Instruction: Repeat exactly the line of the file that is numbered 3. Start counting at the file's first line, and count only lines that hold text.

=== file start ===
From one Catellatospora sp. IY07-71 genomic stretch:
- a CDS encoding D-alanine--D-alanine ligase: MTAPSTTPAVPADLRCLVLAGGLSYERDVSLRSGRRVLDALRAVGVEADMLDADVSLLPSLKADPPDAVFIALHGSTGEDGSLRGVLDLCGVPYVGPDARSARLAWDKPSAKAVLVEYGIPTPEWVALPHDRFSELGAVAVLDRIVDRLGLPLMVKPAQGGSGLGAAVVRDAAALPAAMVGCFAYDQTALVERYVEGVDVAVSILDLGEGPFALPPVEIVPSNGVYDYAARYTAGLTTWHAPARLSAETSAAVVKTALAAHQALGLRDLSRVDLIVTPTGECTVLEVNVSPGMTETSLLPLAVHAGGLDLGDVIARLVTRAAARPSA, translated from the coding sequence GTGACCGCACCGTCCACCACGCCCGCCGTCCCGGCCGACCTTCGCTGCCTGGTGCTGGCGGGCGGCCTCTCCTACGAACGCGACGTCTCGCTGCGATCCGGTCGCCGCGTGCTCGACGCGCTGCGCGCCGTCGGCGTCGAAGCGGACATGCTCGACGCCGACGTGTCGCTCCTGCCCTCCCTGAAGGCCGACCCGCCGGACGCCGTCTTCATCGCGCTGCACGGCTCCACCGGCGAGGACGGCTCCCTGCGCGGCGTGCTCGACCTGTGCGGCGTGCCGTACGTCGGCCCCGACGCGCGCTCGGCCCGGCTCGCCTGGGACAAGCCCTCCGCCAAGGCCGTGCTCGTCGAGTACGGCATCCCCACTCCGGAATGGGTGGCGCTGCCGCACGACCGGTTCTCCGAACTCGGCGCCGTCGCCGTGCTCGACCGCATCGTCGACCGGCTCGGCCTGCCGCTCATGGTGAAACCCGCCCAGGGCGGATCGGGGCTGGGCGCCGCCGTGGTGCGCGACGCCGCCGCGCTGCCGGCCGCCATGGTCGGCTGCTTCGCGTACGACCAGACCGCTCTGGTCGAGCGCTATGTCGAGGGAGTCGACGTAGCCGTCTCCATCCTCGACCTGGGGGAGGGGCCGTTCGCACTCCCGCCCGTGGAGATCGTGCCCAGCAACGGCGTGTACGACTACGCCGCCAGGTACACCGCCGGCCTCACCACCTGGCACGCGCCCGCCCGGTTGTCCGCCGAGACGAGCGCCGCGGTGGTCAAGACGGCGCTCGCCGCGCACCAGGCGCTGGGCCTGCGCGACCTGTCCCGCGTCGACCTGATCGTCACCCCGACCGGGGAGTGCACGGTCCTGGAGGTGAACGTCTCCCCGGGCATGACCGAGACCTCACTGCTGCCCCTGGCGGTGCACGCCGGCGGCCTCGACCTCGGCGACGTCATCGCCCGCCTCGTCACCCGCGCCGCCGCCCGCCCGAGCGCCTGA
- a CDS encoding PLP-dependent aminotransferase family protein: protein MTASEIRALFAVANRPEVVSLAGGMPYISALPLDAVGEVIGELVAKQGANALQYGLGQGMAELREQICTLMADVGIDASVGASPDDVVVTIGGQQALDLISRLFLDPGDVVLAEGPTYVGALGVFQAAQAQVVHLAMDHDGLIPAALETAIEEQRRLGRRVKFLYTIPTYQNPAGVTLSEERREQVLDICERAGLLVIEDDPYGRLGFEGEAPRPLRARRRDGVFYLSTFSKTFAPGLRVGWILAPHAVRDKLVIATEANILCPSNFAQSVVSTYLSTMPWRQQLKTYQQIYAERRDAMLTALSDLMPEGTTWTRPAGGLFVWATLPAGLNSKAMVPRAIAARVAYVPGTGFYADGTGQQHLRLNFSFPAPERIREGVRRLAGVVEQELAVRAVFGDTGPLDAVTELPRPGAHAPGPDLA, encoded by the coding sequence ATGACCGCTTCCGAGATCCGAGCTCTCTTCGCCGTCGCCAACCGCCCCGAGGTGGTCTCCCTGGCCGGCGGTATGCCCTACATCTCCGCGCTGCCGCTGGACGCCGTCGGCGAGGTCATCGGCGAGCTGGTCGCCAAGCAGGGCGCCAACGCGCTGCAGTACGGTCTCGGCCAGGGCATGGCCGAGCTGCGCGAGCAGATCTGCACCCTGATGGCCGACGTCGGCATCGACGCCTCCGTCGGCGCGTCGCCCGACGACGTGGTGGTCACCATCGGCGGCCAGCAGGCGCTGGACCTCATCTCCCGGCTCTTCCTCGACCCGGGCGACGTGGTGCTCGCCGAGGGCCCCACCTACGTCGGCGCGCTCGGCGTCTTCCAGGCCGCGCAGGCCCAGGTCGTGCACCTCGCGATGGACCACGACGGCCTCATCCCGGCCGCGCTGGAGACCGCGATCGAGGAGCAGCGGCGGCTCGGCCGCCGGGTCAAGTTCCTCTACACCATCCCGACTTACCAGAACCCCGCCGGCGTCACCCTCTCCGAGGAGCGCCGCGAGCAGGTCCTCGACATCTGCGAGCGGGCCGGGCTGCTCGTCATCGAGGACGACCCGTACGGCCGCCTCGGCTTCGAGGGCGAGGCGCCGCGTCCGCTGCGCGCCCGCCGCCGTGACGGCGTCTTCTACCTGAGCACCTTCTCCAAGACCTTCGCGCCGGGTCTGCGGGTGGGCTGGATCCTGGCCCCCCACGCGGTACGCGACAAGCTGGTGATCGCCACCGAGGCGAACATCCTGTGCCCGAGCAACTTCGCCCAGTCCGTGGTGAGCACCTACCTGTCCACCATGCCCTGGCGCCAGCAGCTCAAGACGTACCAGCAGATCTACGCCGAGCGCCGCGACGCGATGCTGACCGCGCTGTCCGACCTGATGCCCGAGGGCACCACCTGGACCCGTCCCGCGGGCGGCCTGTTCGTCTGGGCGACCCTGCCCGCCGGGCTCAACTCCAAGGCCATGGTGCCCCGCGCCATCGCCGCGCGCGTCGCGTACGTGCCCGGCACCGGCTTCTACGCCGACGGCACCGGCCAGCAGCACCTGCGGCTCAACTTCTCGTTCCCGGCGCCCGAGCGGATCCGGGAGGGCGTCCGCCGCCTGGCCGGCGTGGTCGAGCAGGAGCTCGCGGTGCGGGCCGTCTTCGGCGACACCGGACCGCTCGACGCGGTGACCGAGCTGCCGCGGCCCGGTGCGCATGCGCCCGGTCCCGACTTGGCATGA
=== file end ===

- a CDS encoding PLP-dependent aminotransferase family protein: protein MTASEIRALFAVANRPEVVSLAGGMPYISALPLDAVGEVIGELVAKQGANALQYGLGQGMAELREQICTLMADVGIDASVGASPDDVVVTIGGQQALDLISRLFLDPGDVVLAEGPTYVGALGVFQAAQAQVVHLAMDHDGLIPAALETAIEEQRRLGRRVKFLYTIPTYQNPAGVTLSEERREQVLDICERAGLLVIEDDPYGRLGFEGEAPRPLRARRRDGVFYLSTFSKTFAPGLRVGWILAPHAVRDKLVIATEANILCPSNFAQSVVSTYLSTMPWRQQLKTYQQIYAERRDAMLTALSDLMPEGTTWTRPAGGLFVWATLPAGLNSKAMVPRAIAARVAYVPGTGFYADGTGQQHLRLNFSFPAPERIREGVRRLAGVVEQELAVRAVFGDTGPLDAVTELPRPGAHAPGPDLA, encoded by the coding sequence ATGACCGCTTCCGAGATCCGAGCTCTCTTCGCCGTCGCCAACCGCCCCGAGGTGGTCTCCCTGGCCGGCGGTATGCCCTACATCTCCGCGCTGCCGCTGGACGCCGTCGGCGAGGTCATCGGCGAGCTGGTCGCCAAGCAGGGCGCCAACGCGCTGCAGTACGGTCTCGGCCAGGGCATGGCCGAGCTGCGCGAGCAGATCTGCACCCTGATGGCCGACGTCGGCATCGACGCCTCCGTCGGCGCGTCGCCCGACGACGTGGTGGTCACCATCGGCGGCCAGCAGGCGCTGGACCTCATCTCCCGGCTCTTCCTCGACCCGGGCGACGTGGTGCTCGCCGAGGGCCCCACCTACGTCGGCGCGCTCGGCGTCTTCCAGGCCGCGCAGGCCCAGGTCGTGCACCTCGCGATGGACCACGACGGCCTCATCCCGGCCGCGCTGGAGACCGCGATCGAGGAGCAGCGGCGGCTCGGCCGCCGGGTCAAGTTCCTCTACACCATCCCGACTTACCAGAACCCCGCCGGCGTCACCCTCTCCGAGGAGCGCCGCGAGCAGGTCCTCGACATCTGCGAGCGGGCCGGGCTGCTCGTCATCGAGGACGACCCGTACGGCCGCCTCGGCTTCGAGGGCGAGGCGCCGCGTCCGCTGCGCGCCCGCCGCCGTGACGGCGTCTTCTACCTGAGCACCTTCTCCAAGACCTTCGCGCCGGGTCTGCGGGTGGGCTGGATCCTGGCCCCCCACGCGGTACGCGACAAGCTGGTGATCGCCACCGAGGCGAACATCCTGTGCCCGAGCAACTTCGCCCAGTCCGTGGTGAGCACCTACCTGTCCACCATGCCCTGGCGCCAGCAGCTCAAGACGTACCAGCAGATCTACGCCGAGCGCCGCGACGCGATGCTGACCGCGCTGTCCGACCTGATGCCCGAGGGCACCACCTGGACCCGTCCCGCGGGCGGCCTGTTCGTCTGGGCGACCCTGCCCGCCGGGCTCAACTCCAAGGCCATGGTGCCCCGCGCCATCGCCGCGCGCGTCGCGTACGTGCCCGGCACCGGCTTCTACGCCGACGGCACCGGCCAGCAGCACCTGCGGCTCAACTTCTCGTTCCCGGCGCCCGAGCGGATCCGGGAGGGCGTCCGCCGCCTGGCCGGCGTGGTCGAGCAGGAGCTCGCGGTGCGGGCCGTCTTCGGCGACACCGGACCGCTCGACGCGGTGACCGAGCTGCCGCGGCCCGGTGCGCATGCGCCCGGTCCCGACTTGGCATGA